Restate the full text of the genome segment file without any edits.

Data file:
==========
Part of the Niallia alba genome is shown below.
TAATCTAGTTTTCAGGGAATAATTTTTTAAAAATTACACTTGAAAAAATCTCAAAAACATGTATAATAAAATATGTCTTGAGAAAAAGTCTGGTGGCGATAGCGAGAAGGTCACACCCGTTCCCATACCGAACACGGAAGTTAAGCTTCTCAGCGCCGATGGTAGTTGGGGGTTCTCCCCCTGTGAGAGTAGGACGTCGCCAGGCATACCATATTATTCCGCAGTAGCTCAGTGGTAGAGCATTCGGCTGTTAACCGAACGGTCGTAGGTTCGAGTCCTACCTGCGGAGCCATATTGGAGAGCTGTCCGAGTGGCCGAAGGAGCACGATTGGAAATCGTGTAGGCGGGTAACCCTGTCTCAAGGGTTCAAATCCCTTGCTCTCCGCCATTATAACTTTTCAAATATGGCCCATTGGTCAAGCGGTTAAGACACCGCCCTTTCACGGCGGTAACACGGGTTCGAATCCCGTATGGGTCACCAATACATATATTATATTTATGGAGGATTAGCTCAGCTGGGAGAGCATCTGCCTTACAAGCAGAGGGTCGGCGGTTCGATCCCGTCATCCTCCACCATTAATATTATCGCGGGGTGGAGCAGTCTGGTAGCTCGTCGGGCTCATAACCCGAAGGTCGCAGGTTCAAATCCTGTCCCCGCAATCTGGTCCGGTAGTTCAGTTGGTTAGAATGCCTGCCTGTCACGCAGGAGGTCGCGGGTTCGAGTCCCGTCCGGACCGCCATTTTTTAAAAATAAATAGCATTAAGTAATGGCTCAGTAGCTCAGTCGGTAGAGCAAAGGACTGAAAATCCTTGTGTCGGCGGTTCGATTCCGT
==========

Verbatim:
Part of the Niallia alba genome is shown below.
TAATCTAGTTTTCAGGGAATAATTTTTTAAAAATTACACTTGAAAAAATCTCAAAAACATGTATAATAAAATATGTCTTGAGAAAAAGTCTGGTGGCGATAGCGAGAAGGTCACACCCGTTCCCATACCGAACACGGAAGTTAAGCTTCTCAGCGCCGATGGTAGTTGGGGGTTCTCCCCCTGTGAGAGTAGGACGTCGCCAGGCATACCATATTATTCCGCAGTAGCTCAGTGGTAGAGCATTCGGCTGTTAACCGAACGGTCGTAGGTTCGAGTCCTACCTGCGGAGCCATATTGGAGAGCTGTCCGAGTGGCCGAAGGAGCACGATTGGAAATCGTGTAGGCGGGTAACCCTGTCTCAAGGGTTCAAATCCCTTGCTCTCCGCCATTATAACTTTTCAAATATGGCCCATTGGTCAAGCGGTTAAGACACCGCCCTTTCACGGCGGTAACACGGGTTCGAATCCCGTATGGGTCACCAATACATATATTATATTTATGGAGGATTAGCTCAGCTGGGAGAGCATCTGCCTTACAAGCAGAGGGTCGGCGGTTCGATCCCGTCATCCTCCACCATTAATATTATCGCGGGGTGGAGCAGTCTGGTAGCTCGTCGGGCTCATAACCCGAAGGTCGCAGGTTCAAATCCTGTCCCCGCAATCTGGTCCGGTAGTTCAGTTGGTTAGAATGCCTGCCTGTCACGCAGGAGGTCGCGGGTTCGAGTCCCGTCCGGACCGCCATTTTTTAAAAATAAATAGCATTAAGTAATGGCTCAGTAGCTCAGTCGGTAGAGCAAAGGACTGAAAATCCTTGTGTCGGCGGTTCGATTCCGT